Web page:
Pentagon says to keep supporting Saudi war against Houthis in Yemen

Washington (Debriefer)
2019-04-24 | Since 1 Month

اضغط هنا لقراءة الخبر بالعربية

No change in the US military strategy applicable to war in Yemen, said Tuesday the Pentagon, confirming the continuation of its support for the Saudi-led coalition forces as fighting the Iranian-backed Houthi group.

As President Donald Trump recommended, any attempt to change the realty of US strategy in Yemen away from combating the terrorist groups, in particular the Houthi militias and ISIS and AQAP groups, seems infeasible and useless, Pentagon spokesperson Commander Rebecca Rebarich added in a statement.

The US armed forces will continue providing the logistic, non-combating support for the Saudi-led coalition in order to improve its measures and tactics, particularly in terms of ensuring the application of armed conflict treaty and avoiding civilian casualties, said Rebarich.

Throughout the 8 last months, the Pentagon observed high-technical performance in the coalition operations, especially at critical times, the statement claimed, noting that US military leaders would keep coordinating with their Gulf partners to tackle the Yemen humanitarian crisis and press for local political settlement.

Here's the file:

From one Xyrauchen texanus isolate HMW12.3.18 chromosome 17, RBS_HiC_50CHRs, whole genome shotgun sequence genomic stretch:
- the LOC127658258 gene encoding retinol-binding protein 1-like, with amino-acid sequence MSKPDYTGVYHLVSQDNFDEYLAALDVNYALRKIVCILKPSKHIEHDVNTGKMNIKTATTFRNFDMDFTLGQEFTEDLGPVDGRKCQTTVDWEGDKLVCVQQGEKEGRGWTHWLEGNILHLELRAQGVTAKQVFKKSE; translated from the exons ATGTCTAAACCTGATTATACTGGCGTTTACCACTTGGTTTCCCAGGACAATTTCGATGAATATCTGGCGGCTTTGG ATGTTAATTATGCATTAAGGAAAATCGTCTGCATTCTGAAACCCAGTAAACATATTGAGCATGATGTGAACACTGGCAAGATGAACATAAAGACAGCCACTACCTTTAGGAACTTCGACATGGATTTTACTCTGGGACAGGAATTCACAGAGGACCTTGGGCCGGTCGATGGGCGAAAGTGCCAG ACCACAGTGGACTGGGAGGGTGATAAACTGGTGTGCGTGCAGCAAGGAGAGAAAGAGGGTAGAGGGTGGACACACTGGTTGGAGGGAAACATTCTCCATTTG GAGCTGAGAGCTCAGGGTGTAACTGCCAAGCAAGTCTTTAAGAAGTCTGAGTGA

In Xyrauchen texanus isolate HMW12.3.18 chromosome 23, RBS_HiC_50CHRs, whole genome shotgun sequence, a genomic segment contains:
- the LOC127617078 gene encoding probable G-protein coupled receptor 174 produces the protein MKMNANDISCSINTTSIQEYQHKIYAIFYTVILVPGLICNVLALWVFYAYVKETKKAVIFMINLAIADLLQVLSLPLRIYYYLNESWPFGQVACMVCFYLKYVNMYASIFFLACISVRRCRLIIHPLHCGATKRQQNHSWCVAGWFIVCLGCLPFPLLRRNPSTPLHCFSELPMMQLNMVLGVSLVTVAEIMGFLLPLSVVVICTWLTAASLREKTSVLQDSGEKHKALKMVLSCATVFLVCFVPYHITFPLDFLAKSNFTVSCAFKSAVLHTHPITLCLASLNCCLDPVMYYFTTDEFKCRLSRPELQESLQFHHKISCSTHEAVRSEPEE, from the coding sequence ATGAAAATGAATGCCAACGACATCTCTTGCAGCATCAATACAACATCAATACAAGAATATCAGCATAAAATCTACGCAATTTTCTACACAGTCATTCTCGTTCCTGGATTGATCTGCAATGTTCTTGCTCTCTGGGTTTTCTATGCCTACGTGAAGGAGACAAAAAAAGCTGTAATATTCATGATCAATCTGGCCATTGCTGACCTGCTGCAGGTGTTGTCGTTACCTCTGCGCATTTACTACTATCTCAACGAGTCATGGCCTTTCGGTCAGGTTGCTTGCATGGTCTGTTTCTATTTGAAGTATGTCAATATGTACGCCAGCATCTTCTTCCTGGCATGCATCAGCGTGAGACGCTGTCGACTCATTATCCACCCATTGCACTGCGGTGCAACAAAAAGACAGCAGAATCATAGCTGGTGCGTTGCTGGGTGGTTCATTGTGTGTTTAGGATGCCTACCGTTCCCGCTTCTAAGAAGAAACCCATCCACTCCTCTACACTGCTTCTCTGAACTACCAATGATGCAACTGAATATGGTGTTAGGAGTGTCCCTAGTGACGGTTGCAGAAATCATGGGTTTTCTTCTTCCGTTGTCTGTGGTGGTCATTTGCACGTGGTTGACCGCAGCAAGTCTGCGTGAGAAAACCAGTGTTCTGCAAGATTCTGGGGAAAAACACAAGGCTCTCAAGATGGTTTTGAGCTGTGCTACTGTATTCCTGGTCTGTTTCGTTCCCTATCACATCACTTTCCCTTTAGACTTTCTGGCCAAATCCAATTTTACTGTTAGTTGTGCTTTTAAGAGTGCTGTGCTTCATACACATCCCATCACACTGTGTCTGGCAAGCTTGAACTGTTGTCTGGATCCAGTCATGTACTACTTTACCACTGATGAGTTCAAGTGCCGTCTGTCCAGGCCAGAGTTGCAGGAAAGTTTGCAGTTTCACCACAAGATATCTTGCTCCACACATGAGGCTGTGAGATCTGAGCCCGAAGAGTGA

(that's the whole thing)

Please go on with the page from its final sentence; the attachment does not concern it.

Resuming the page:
Last Tuesday, President Trump vetoed a Congressional resolution calling for the US support for coalition in Yemen to end.

Yemen has been racked by an armed conflict that broke out after the Iranian-backed Houthis had ousted the internationally recognized government late in 2014.

The conflict escalated after a Saudi-led coalition intervened militarily in the country in March 2015 to reinstate the government of President Hadi.

Since the beginning of the war, the US has backed the coalition bombing campaign with logistic, intelligence and, until recently, midair refueling support for aircraft.

US drones also sporadically strike sites thought to be of Al-Qaeda and ISIS groups in Yemen.

Yemen 4-year war has triggered what the UN calls the world's worst humanitarian crisis, with most of the population in need for a type of humanitarian aid and immediate protection, including 14 million people risking famine and some 1.8 million children suffering malnutrition.


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